‘Putative’ – a putative record is slightly more credible than a purported one but one would be well advised to allow the sighting to be firmed up before travelling hundreds of miles across the country to see it.

So we have a transition of bird sighting terminology.

Purported -> Putative -> Reportedly -> Reported -> Seen

Well worth remembering in the future.

 

 

 

 

 

Icy night camping followed by whinchat, wheatear and cuckoo

We wild camped on Saturday night at Dick’s Well behind Brat Tor.

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We set up our tents in bright sunlight before our 10 Tors teams arrived later in the evening

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As darkness fell the moon rose – close by Jupiter shone brightly.

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It was a still but cold night – in the morning the tents were covered in frost

Dick's Well 3
This is my walking boot which was inside my tent all night – crusted with ice – thank goodness for my 3 season Rab sleeping bag!

Dick's Well 5
In the morning we walk back to Nodden Gate – the sun was shining again. Beside the River Lyd is this lovely matrix of habitats, moorland, gorse and small shrubs – a softly re-wilded landscape

Whinchat
Patches of gorse are great habitat for the whinchat – we saw a couple of birds on our walk back (this rather blurry photo was taken on the Islesof Scilly last year)

WheatearThere had also been a large fall of wheatear overnight. The previous day there had been a couple of birds – Sunday morning they were  everywhere. It is great to see and experience migration in action – it is such an exciting time of the year.

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Later in the morning we walked from the Willsworthy Ranges around to Lane End and saw a couple of cuckoos – our first birds of the year. The first bird we saw was a female who performed her characteristic bubbly call. Moments later a male arrived and sang the classic cuck – coo call. Both birds were being chased around by a carrion crow – cuckoos in flight can look very like a bird of prey and I suspect the crow thought they were sparrowhawks and wanted rid of them in case they predated its nest. (This photo was taken last year in Northamptonshire by my  friend Steve Brayshaw.)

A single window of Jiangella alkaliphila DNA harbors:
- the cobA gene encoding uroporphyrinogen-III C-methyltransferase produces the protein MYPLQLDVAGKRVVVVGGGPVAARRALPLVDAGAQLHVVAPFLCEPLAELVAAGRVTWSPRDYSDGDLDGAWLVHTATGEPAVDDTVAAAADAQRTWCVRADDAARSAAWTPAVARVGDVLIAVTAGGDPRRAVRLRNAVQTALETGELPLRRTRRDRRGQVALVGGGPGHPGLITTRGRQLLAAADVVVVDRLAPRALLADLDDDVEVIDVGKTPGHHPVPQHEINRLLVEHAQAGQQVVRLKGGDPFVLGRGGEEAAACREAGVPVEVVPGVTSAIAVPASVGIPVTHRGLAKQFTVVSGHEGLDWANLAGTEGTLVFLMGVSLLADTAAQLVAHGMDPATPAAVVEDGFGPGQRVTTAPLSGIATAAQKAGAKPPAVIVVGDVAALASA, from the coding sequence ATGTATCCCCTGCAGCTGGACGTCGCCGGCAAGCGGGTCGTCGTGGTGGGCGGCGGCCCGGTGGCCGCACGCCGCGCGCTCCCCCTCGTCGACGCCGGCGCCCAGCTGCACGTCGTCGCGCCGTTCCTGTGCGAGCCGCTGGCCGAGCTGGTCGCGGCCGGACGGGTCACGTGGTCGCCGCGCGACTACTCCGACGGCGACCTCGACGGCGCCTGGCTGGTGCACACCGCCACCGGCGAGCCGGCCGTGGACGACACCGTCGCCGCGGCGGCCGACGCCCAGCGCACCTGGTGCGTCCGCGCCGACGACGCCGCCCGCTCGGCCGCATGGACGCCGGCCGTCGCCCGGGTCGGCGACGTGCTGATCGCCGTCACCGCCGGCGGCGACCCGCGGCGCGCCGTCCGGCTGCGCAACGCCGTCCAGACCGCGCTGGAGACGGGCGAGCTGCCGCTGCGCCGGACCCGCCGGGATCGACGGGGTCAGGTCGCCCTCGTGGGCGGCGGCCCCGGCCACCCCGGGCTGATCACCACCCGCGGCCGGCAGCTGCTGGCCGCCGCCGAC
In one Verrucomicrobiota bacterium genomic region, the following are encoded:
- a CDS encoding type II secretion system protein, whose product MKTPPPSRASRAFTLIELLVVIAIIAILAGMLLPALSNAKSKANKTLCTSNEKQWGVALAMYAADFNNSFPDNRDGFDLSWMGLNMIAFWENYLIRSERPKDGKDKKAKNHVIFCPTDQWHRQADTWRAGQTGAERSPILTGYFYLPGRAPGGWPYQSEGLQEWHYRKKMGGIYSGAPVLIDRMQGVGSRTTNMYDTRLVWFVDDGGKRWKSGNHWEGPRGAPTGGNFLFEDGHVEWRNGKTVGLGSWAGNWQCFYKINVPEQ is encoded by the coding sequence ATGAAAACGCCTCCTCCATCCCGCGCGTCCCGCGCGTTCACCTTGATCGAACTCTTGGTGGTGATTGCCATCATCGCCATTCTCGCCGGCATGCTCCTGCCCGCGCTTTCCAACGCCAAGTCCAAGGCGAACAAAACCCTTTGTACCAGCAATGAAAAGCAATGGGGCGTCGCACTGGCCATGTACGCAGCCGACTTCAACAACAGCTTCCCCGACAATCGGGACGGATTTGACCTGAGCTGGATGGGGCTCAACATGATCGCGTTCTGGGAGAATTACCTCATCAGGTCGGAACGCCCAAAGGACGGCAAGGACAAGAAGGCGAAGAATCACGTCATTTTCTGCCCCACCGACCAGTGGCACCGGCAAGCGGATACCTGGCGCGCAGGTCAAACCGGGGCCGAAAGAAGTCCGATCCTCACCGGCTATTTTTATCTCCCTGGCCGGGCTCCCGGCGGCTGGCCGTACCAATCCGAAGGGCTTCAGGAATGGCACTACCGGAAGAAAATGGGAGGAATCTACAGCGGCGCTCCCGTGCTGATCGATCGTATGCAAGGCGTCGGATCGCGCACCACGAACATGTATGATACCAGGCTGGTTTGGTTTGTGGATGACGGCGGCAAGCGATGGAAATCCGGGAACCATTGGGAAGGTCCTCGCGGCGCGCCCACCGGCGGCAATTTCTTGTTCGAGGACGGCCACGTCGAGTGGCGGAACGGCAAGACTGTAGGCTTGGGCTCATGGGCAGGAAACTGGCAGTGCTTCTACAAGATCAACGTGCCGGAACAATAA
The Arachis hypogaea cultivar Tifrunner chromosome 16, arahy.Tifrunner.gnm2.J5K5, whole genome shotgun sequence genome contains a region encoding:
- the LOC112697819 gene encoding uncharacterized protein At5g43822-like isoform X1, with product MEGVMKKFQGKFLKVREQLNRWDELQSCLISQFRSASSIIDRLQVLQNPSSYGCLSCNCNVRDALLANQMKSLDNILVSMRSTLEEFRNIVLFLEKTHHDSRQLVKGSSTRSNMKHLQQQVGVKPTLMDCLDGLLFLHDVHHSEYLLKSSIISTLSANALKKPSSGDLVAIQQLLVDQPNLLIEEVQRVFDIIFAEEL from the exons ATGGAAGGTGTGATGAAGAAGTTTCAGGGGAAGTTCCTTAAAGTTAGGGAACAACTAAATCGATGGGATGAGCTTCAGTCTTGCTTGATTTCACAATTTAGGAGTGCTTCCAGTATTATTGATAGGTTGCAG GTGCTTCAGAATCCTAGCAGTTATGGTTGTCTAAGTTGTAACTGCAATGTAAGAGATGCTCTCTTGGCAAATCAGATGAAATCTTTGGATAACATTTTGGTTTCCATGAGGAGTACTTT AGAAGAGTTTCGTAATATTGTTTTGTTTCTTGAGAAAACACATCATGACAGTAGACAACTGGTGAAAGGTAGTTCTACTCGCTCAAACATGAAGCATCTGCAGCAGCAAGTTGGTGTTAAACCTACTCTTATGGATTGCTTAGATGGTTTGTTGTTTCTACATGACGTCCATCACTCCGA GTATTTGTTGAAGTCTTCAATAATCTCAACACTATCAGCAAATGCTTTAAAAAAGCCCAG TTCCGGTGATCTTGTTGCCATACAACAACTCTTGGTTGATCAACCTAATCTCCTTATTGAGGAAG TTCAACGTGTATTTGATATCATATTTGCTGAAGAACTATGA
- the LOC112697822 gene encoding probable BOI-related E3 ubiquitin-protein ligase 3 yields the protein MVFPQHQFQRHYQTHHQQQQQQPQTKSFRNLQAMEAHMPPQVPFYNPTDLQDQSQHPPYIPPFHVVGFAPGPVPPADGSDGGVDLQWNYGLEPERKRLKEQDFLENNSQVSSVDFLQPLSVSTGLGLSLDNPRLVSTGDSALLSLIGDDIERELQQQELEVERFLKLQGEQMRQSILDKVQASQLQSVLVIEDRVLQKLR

A trip to Holne Moor – cuckoos, scrub and flood prevention

I spent the afternoon yesterday with Kevin Cox, who lives in the Mardle Valley, is an RSPB Council member and heavily involved with Devon Birds. We talked about Devon birds, Devon Birds and the management of Dartmoor’s commons. Kevin has recently purchased part of Holne Moor from South West Water.

Holne 1
Holne Moor overlooking Venford Reservoir.

We went up to Holne Moor to have a look around. A very interesting visit for me. This is the key bird research area I have written about recently – the place where Exeter University’s Professor Charles Tyler, his team of research students and nest finders have been working (The Dartmoor Upland Bird Nest Group) – see here and here. This is the area where some of the key cuckoo research is taking place as well as being an area which supports high population densities of whinchat and meadow pipit.

Holne 4
The moor is grazed and has a swaling programme but does have quite a lot of small trees dotted around the landscape – cuckoos need these small trees so that they can survey the landscape and see where the meadow pipit nests are. On many commons now these dotted isolated trees are absent and new regeneration is now difficult due to the grazing and burning pressure.

The area is also very interesting as it gives a clue as to how natural flood management measures might work on Dartmoor in the future and play a part in ‘slowing in the flow’. South West Water have retained a belt of land around their reservoir at Venford. This area has been fenced off.